For Frederick the Great, the prescription for warfare was simple: kurz und vives ("short and lively") - wars that relied upon swift, powerful, and decisive military operations. Robert Citino takes us on a dramatic march through Prussian and German military history to show how that primal theme played out time and time again. Citino focuses on operational warfare to demonstrate continuity in German military campaigns from the time of Elector Frederick Wilhelm and his great "sleigh-drive" against the Swedes to the age of Adolf Hitler and the blitzkrieg to the gates of Moscow. Along the way, he underscores the role played by the Prussian army in elevating a small, vulnerable state to the ranks of the European powers, describes how nineteenth-century victories over Austria and France made the German army the most respected in Europe, and reviews the lessons learned from the trenches of World War I. Through this long view, Citino reveals an essential recurrent pattern - rapid troop movements and surprise attacks, maneuvers to outflank the enemy, and a determination to annihilate the opposition - that made it possible for the Germans to fight armies often larger than their own. He highlights the aggressiveness of Prussian and German commanders - trained simply to find the enemy and keep attacking - and destroys the myth of Auftragstaktik ("flexible command"), replacing it with the independence of subordinate commanders. He also brings new interpretations to well-known operations, such as Moltke's 1866 campaign and the opening campaign in 1914, while introducing readers to less familiar but important battles like Langensalza and the Annaberg. The German way of war, as Citino shows, was fostered by the development of a widely accepted and deeply embedded military culture that supported and rewarded aggression. His book offers a fresh look at one of the most remarkable, respected, and reviled militaries of the past half millennium and marks another sterling contribution to the history of operational warfare.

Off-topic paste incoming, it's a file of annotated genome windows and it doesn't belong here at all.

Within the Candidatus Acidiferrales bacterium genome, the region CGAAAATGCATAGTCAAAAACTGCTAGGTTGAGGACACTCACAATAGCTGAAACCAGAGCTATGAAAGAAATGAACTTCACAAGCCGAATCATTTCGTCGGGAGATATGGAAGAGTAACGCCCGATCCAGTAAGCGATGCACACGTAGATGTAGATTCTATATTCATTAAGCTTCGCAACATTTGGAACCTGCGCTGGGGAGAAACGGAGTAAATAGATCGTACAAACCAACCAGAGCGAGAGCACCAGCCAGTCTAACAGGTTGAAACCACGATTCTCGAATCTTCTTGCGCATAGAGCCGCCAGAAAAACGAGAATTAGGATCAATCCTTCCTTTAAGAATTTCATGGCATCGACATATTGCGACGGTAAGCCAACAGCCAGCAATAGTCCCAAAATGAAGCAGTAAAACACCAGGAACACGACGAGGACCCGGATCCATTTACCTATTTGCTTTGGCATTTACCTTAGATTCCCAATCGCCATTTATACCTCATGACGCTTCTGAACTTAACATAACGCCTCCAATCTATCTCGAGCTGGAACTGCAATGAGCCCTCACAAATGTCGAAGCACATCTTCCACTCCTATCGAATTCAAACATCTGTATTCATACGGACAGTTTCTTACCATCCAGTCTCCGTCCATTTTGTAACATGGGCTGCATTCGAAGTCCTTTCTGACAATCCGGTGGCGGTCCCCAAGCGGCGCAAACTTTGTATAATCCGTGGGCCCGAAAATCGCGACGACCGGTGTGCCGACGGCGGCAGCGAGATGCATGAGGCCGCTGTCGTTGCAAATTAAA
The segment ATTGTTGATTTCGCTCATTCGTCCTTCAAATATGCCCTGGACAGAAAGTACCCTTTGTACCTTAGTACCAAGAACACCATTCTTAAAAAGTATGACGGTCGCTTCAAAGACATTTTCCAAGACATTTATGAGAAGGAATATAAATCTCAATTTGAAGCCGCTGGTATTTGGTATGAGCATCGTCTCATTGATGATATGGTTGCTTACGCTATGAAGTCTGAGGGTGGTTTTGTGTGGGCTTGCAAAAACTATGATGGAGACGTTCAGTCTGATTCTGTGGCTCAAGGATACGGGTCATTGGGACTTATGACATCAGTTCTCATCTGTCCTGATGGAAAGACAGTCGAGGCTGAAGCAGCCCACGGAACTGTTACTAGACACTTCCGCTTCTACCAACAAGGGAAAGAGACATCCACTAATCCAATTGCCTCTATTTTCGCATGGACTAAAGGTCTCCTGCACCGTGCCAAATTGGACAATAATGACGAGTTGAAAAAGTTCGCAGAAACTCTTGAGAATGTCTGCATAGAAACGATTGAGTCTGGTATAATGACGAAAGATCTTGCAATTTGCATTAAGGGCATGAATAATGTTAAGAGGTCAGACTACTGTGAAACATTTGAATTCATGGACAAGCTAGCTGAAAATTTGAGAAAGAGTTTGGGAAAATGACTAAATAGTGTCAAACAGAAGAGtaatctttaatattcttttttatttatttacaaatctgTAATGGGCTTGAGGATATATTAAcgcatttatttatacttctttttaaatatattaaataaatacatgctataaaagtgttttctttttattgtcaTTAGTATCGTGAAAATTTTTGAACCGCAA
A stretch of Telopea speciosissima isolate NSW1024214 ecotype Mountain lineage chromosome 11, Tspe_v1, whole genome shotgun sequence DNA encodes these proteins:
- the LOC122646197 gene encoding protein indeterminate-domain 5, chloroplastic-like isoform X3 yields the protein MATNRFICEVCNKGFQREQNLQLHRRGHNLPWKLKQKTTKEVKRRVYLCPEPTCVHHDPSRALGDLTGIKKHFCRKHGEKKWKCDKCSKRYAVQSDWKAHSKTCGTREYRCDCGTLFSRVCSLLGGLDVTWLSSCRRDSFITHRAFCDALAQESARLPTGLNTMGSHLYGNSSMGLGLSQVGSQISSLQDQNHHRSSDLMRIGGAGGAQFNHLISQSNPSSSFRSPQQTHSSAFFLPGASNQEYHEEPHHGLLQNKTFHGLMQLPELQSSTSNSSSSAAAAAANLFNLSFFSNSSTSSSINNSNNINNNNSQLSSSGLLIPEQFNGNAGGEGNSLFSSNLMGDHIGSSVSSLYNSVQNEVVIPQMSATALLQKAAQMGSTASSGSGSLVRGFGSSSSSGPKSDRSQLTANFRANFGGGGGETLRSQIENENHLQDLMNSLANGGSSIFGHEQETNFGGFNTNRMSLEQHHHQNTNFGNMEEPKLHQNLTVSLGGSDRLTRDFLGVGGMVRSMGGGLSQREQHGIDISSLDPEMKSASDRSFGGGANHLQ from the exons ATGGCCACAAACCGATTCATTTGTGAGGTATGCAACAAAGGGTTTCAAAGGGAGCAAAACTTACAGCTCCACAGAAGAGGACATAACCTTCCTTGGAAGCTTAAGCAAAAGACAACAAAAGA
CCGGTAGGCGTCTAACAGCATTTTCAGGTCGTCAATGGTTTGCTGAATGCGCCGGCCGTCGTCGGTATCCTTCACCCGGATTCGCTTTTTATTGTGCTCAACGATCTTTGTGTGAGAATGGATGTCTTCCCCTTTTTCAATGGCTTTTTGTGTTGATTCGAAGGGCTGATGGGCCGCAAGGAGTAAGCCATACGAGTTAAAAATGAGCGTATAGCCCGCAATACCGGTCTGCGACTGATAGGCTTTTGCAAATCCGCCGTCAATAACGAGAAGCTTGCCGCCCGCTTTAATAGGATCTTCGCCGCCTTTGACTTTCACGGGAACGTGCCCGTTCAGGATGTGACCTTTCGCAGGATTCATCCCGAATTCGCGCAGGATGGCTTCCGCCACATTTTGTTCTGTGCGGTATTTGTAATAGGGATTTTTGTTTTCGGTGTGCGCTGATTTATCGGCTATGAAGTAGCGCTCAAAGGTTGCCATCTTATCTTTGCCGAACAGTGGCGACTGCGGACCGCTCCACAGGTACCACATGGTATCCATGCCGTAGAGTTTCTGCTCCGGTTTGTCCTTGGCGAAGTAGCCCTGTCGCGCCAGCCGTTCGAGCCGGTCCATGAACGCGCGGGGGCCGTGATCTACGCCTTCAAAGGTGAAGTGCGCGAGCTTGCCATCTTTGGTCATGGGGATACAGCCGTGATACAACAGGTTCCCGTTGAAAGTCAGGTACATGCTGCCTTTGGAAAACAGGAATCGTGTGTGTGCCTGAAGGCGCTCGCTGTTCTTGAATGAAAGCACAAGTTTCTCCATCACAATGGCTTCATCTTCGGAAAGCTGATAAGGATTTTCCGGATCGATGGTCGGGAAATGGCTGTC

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"Citino combines colossal scholarship with massively entertaining material. It is all here: the great captains from Frederick the Great to Erich von Manstein, the great theorists from Clausewitz and Moltke to Schlieffen and Guderian, the pivotal battles that shaped European history, and a humanist's splendid recreation at every turn of the ambiance of the German army and Central Europe."--Geoffrey Wawro, author of The Franco-Prussian War
"Very few historians have mastered this literature as well as Citino or possess his ability to describe battles and campaigns and lay out complex operations in such a lucid manner."--James S. Corum, author of The Roots of Blitzkrieg
"The most up-to-date work on its subject, written with style and verve."--Arden Bucholz, author of Moltke and the German Wars, 1864-1871About the Author:
Robert M. Citino is professor of history at Eastern Michigan University.
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